The bodies representing university presidents, the grandes écoles and engineeering schools have all made clear their anxieties over the restrictions. These could affect thousands of graduates who previously would have been recruited by French companies with international interests, but who are being refused permits to stay and work in France, even when they have been offered a job.
In 2010, more than 280,000 foreigners came to study in France which, according to most recent figures, is the fourth most popular host country for international students after the United States, United Kingdom and Australia, and is just ahead of Germany.
CampusFrance said the survey of nearly 21,000 foreign students was conducted to identify the expectations of those coming to France and their reasons for choosing to study in the country, their level of satisfaction and the benefits of their experiences. The information will be used to improve the attractiveness of France as a study destination.
Reasons for choosing France included quality of education, knowledge of the language, cultural interest and the [relatively low] cost of studies, the survey found. Among negative aspects were the country's high cost of living, bureaucracy, housing problems and difficulties integrating.
The online survey, carried out by TNS Sofres between March and May 2011, was divided between young people planning their studies abroad (the great majority, numbering 17,952), students currently studying in France (1,697) and those who had completed their studies (1,082). They were further categorised by geographical region: Africa, North America, Latin America, Asia, Western Europe, Eastern Europe, the Maghreb and the Middle East.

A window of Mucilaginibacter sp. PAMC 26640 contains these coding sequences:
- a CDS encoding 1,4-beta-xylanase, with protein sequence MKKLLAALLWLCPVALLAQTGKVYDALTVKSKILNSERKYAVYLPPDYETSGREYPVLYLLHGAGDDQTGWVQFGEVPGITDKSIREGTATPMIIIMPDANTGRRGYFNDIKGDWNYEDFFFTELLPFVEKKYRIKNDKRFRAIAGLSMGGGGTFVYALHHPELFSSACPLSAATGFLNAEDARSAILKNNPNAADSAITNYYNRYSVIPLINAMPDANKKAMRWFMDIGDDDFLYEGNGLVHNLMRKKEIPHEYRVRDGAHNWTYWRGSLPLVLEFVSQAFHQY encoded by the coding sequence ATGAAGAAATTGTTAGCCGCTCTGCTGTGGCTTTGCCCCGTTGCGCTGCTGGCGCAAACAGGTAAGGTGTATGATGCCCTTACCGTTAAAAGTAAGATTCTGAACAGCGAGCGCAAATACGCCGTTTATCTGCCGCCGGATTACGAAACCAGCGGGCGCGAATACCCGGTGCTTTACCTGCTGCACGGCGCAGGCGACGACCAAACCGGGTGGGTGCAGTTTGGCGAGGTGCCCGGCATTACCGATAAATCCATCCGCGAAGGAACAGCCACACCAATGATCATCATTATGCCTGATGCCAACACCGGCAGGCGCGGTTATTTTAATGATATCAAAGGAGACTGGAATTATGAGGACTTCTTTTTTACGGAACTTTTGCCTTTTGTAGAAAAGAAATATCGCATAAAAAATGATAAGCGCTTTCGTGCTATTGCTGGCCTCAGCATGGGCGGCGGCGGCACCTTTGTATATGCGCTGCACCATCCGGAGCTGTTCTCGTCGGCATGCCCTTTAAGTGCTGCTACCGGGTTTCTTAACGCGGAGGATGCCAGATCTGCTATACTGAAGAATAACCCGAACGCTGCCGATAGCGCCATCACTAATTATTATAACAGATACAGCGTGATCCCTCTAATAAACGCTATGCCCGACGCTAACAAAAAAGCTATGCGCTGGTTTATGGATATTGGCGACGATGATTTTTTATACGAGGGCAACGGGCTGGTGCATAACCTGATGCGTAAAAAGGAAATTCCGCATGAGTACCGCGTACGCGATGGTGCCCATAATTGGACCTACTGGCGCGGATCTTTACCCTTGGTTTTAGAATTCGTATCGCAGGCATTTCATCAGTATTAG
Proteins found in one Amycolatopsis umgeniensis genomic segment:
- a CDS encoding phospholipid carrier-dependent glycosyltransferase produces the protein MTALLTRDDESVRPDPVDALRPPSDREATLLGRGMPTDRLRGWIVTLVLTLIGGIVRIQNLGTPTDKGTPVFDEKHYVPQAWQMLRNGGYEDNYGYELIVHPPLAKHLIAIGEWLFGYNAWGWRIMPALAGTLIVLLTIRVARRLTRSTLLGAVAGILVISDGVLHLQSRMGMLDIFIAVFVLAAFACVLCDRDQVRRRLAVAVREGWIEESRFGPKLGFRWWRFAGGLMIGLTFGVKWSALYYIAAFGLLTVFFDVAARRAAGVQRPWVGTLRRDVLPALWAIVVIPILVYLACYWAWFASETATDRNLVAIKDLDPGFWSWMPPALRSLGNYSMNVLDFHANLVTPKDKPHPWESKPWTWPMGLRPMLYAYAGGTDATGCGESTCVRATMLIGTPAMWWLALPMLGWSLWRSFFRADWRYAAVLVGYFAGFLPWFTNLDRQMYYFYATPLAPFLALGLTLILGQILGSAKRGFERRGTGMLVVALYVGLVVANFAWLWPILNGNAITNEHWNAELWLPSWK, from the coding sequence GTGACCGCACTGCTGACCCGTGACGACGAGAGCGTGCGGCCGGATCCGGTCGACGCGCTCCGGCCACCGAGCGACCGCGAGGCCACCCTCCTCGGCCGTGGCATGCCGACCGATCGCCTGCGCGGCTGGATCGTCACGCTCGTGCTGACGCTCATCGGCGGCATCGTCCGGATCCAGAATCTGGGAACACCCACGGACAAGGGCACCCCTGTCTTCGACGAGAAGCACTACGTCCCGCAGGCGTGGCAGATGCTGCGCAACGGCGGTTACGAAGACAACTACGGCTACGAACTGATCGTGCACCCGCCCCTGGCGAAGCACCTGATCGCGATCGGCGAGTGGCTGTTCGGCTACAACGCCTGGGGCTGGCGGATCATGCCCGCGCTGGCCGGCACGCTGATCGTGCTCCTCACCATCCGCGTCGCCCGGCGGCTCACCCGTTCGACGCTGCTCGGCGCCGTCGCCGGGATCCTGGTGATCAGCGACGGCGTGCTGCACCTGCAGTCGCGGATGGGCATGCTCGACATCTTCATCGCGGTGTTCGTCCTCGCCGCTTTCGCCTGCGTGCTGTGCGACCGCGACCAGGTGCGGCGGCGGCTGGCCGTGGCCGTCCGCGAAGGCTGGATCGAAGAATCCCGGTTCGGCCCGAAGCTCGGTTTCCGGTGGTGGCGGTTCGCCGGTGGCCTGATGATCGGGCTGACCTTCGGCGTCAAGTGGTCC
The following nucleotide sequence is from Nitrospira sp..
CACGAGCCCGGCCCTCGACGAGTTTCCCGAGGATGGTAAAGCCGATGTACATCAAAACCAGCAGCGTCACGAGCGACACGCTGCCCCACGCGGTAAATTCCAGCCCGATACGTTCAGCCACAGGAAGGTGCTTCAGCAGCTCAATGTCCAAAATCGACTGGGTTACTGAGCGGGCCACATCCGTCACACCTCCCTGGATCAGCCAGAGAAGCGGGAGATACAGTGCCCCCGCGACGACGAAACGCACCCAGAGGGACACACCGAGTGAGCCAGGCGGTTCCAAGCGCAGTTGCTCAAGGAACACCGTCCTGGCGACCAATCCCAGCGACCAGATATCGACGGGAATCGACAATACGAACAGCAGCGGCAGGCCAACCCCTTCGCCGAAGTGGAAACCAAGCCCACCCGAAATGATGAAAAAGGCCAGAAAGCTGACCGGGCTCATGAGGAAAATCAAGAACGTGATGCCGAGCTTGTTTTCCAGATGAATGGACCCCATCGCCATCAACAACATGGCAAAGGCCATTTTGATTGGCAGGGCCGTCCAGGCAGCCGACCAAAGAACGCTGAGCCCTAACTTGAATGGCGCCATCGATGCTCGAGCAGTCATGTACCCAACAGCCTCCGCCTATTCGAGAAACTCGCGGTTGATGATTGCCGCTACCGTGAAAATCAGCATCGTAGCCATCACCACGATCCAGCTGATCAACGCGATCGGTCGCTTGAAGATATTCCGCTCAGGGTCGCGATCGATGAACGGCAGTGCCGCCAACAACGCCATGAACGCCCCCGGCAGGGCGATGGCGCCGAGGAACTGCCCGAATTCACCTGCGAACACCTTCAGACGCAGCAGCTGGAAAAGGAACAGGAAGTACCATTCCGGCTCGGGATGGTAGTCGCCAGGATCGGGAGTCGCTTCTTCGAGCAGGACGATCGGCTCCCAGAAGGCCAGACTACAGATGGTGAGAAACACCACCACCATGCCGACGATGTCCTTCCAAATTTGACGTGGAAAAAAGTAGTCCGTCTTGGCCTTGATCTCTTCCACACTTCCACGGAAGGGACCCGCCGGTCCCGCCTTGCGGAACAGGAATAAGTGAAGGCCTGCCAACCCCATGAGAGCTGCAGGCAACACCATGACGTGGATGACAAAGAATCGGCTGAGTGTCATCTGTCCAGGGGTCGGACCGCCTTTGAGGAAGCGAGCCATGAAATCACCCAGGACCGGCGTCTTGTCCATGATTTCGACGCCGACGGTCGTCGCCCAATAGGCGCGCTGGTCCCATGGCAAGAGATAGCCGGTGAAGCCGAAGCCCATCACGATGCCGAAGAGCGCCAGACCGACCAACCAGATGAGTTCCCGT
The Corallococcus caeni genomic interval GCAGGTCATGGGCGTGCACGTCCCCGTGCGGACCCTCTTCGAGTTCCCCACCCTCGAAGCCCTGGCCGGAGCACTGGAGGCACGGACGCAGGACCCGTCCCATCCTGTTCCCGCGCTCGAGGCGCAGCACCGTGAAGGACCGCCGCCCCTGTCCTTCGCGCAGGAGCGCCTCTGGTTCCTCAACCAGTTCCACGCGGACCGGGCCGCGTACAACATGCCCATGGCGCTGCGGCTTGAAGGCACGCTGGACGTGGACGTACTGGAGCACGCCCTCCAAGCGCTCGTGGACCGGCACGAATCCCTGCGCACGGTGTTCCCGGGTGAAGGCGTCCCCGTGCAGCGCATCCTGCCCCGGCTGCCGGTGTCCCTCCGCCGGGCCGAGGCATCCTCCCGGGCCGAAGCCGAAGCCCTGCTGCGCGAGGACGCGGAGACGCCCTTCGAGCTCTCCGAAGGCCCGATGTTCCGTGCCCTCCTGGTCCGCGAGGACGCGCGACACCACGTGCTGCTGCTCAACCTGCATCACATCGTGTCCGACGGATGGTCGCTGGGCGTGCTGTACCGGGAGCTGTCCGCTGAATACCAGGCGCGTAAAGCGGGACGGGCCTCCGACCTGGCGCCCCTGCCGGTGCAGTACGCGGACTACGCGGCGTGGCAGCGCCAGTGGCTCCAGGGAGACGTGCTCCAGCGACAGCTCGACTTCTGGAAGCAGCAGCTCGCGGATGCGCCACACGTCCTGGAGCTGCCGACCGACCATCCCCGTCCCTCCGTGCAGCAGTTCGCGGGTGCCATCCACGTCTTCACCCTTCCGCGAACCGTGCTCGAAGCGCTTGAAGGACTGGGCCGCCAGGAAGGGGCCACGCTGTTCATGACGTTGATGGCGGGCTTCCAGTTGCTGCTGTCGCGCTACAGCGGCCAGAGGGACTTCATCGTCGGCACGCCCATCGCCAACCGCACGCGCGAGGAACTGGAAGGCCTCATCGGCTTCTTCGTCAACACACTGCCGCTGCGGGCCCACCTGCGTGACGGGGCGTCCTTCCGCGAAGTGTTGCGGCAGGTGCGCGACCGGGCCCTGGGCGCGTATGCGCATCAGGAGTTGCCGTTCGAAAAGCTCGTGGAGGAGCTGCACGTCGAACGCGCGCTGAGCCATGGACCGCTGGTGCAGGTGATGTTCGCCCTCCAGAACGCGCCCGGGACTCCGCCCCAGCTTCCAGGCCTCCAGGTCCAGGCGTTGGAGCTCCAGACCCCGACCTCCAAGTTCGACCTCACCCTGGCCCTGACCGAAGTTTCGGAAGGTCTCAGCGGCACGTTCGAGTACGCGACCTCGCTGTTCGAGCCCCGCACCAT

Reasons for choosing France varied according to the region from which respondents came. Those from the Maghreb and Africa put most value on the quality of education, reputation of higher education institutions and the value of French degrees; while Europeans and those from Asia and the Americas placed greater emphasis on the 'enriching international experience'.
But the satisfaction expressed by 91% of respondents who were currently studying or had completed their studies in France was tempered by criticisms. The high cost of living and the complex administrative formalities were each cited by 53% of students; 45% were dissatisfied with accommodation; and a third said they had difficulties integrating into France.
Among the inquiry's findings were that a quarter of respondents who had completed their studies had stayed on in France to work, and 36% of these (9% of the graduates surveyed) were still there after two years.
But the inquiry related to those who graduated before the controversial circular issued by Interior Minister Claude Guéant on 31 May tightened employment regulations for non-European foreigners in France, including students.
While Guéant is determined to reduce immigration and wants foreign graduates to return to their own countries, he is at odds with Laurent Wauquiez, minister for higher education and research, and Valérie Pécresse, Wauquiez's predecessor who is now budget minister. They have made known their wish to attract talented foreign students and educate a future international élite.
Guéant has said he would "pragmatically" consider solutions to problems case by case, and the Conférence des Grandes Ecoles has sent a number of students' dossiers to the interior ministry for consideration.
Meanwhile opposition to the circular continues to grow, with students' organisations mobilising against it, including a new action group, the Collectif du 31 Mai, which has launched a petition. The socialist vice-president of the senate, Bariza Khiari, is submitting a resolution demanding its withdrawal.
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